In a recent post, I discussed *story tables*, mostly in the context of teaching about functions in high school, and as a springboard to discuss priorities in tool selection. I first heard about story tables from Shira Helft, who I believe was the first to appreciate the power of that representation. Today, a conversation with Shira.

— Henri

### Story Tables and Basic Equation Solving

by Shira Helft (@MsHelft) and Henri Picciotto (@hpicciotto)

Shira: Henri, thank you so much for inviting me to join you in this conversation. A lot of the thinking I’ve done already with story tables has been in a high school context. In today’s post, let’s consider what story tables might look like in middle school. More specifically, how might they be helpful as a way to understand solving equations and other pre-algebra skills?

Henri: As I explained in this post, I do not believe in “this is how you solve one-step equations, memorize these cases; this is how to solve two-step equations, etc.” I would rather have students learn some big concepts, and be in charge of applying those to problems of various levels of complexity. In other words, less memorizing, more thinking.

One worksheet that is useful early on is this one, which I’ve used to introduce the *cover-up method*, a good follow-up to the more important and more basic idea of solving by trial and error. You should take a look at it before reading on. Notice that I get to multiple-step equations very quickly. Also notice that in all of the equations, the unknown appears exactly once, so clearly things can and will get more complicated! Still, I think that set can be used to lead students to important insights.

Shira: I used the cover up method with my Algebra 1 students for the first time this year! A friend of mine, Anna Blinstein (@ablinstein), used those problems with her middle school students, and commented (on Twitter):

Really love this progression of problems from @hpicciotto for equation solving. They’ve resulted in conversations with students focused on strategy and key differences that students should notice when they solve equations, not mindless or memorized approaches.

This made us wonder – how might a story table illuminate these problems in a different way? Let’s look at the first equation, and set up a story table for it: Good math stories (or at least these ones) begin with a variable and follow the order of operations until you have built the entire story [3(x – 10)]. In this story, we know that the output should be 15.

Henri: Building on our past experience of trial and error, we decide to try 0, then 1 as the value for x:

Shira: Hmm…we are very far from the output we want but they do seem to be getting closer to 15. Let’s try 10 for the x and see what happens.

Henri: Better, but not great. But wait, what if we put 15 in the last column, where we want it, and work backwards from there?

Shira: Yes! The solution is x = 15! Many folks I have encountered have some way of thinking about “working backwards.” What I love about story tables is that they can both be a space for trial and error OR working backwards. They are also a helpful way to think of lots of other cool algebraic things, but we will leave that for another time. See if you can use story tables to help solve more equations! You can use trial and error in the table, or work backwards if you prefer.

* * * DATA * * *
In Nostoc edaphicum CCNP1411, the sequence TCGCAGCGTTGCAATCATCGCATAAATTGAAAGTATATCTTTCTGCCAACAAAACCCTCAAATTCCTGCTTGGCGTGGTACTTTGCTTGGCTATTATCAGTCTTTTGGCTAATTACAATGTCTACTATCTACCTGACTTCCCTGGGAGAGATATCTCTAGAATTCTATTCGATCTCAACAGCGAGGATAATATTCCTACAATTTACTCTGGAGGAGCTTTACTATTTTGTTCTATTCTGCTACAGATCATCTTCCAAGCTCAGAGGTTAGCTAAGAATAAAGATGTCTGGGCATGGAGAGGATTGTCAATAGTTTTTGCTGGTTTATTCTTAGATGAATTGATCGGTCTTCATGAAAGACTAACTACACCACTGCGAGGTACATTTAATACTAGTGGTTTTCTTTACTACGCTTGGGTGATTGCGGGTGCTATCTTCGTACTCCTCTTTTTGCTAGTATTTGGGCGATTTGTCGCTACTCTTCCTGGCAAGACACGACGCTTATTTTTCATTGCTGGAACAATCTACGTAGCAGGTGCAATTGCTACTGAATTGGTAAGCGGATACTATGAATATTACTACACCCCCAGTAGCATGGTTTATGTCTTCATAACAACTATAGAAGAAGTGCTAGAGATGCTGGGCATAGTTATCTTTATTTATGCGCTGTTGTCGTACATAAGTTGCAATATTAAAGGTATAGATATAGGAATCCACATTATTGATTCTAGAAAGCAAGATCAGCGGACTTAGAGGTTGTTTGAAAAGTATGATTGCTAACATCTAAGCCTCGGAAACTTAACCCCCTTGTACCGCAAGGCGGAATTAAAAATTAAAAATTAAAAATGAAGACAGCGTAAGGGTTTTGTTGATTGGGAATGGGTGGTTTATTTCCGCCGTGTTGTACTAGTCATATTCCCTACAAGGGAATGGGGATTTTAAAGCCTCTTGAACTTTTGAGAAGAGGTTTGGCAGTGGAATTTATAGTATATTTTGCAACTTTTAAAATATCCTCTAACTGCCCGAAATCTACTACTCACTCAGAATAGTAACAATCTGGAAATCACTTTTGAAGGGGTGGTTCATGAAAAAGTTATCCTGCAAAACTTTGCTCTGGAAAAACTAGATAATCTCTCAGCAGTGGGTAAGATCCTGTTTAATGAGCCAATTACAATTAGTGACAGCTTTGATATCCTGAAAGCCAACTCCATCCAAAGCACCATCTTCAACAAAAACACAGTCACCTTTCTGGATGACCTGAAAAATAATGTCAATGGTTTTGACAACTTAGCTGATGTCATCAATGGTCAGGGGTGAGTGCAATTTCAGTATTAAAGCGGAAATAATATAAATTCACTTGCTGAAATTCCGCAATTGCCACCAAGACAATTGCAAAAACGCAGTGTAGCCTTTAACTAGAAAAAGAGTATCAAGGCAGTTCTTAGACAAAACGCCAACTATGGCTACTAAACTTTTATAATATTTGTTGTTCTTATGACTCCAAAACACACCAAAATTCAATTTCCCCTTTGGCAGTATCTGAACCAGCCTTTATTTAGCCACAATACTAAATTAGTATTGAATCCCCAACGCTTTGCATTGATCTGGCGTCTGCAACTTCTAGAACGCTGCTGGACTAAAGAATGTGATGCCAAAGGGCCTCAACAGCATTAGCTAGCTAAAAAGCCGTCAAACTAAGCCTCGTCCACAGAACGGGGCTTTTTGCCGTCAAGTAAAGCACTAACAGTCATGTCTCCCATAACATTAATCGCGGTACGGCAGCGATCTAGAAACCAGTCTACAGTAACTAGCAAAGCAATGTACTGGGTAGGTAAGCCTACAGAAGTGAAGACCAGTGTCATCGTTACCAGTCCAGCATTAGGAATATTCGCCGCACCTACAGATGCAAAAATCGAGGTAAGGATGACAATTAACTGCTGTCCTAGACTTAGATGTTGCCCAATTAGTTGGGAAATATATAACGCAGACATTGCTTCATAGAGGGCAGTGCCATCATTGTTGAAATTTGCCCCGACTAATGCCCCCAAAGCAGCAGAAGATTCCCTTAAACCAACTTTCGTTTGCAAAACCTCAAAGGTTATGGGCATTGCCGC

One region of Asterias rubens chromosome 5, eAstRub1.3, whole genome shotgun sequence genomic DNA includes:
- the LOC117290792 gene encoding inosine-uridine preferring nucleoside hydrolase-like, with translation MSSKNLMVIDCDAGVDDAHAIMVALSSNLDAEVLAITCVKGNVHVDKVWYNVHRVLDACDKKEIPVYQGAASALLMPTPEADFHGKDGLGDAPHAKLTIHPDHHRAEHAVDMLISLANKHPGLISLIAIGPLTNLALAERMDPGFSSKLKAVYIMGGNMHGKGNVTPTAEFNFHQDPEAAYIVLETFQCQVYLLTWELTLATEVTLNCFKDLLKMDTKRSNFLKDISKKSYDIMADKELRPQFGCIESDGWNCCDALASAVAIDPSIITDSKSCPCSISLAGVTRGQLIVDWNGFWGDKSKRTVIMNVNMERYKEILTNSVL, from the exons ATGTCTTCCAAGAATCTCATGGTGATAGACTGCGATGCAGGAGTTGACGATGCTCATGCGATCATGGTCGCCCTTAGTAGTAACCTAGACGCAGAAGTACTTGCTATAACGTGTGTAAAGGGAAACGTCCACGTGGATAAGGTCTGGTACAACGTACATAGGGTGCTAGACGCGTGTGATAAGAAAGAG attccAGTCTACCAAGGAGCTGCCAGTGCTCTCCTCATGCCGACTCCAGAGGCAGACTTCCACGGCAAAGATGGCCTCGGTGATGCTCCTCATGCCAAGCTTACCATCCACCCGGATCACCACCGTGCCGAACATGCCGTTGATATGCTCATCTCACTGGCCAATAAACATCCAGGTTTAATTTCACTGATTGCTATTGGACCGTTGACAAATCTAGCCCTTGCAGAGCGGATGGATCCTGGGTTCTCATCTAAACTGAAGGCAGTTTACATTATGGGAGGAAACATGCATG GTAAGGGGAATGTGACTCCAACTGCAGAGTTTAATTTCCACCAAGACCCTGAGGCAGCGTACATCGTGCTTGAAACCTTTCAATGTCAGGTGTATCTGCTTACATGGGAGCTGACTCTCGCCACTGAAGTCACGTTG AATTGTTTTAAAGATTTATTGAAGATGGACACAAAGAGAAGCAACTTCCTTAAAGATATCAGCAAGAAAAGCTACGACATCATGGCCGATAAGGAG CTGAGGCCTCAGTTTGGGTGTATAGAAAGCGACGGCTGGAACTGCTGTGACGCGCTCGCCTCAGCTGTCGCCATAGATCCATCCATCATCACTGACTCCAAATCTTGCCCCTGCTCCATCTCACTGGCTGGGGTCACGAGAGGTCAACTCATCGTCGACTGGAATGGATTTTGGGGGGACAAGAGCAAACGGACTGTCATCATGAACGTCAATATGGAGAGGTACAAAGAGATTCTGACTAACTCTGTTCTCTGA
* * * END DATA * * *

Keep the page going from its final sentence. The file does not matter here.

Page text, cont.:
Henri: Almost certainly, #3 will be problematic: 18/x + 12 = 15. How do we represent this situation in a story table, with x in the denominator? If no student has a good plan, I would suggest going from x to 18/x in two steps:

and thus:

Shira: Ooh! The solution is x = 6. The reciprocal here reminds me about how story tables help me dig into all of the nuances in algebraic symbols with my students. I can imagine this being a way to highlight the difference between 18/x and x/18.

Henri: Story tables will work well in problems where x appears only once. Students can set up their own tables as needed. But that is not the end of the road. After doing this for a while, the time is ripe for a discussion of the cover-up method, which is based on the same ideas, but is a bit less laborious (see page 1 of the worksheet.) Understanding “cover-up” makes it possible to generalize the key idea: each step should undo what was done, in reverse order. We work from the given expression to “x by itself” as students put it. This, in turn, is an insight which will be very useful when working on more complicated equations.

Shira: I love that with story tables there is very little memorization beyond order of operations and knowing what the symbols mean. In building the tables, we are also reviewing those skills, which I have found to be some of the biggest gatekeepers for students being successful at high school math. Henri, thanks for thinking with me about this.

Henri: Thanks for introducing me to story tables! Dear readers, if you try this approach, or find other ways to use story tables, let us know how it turns out!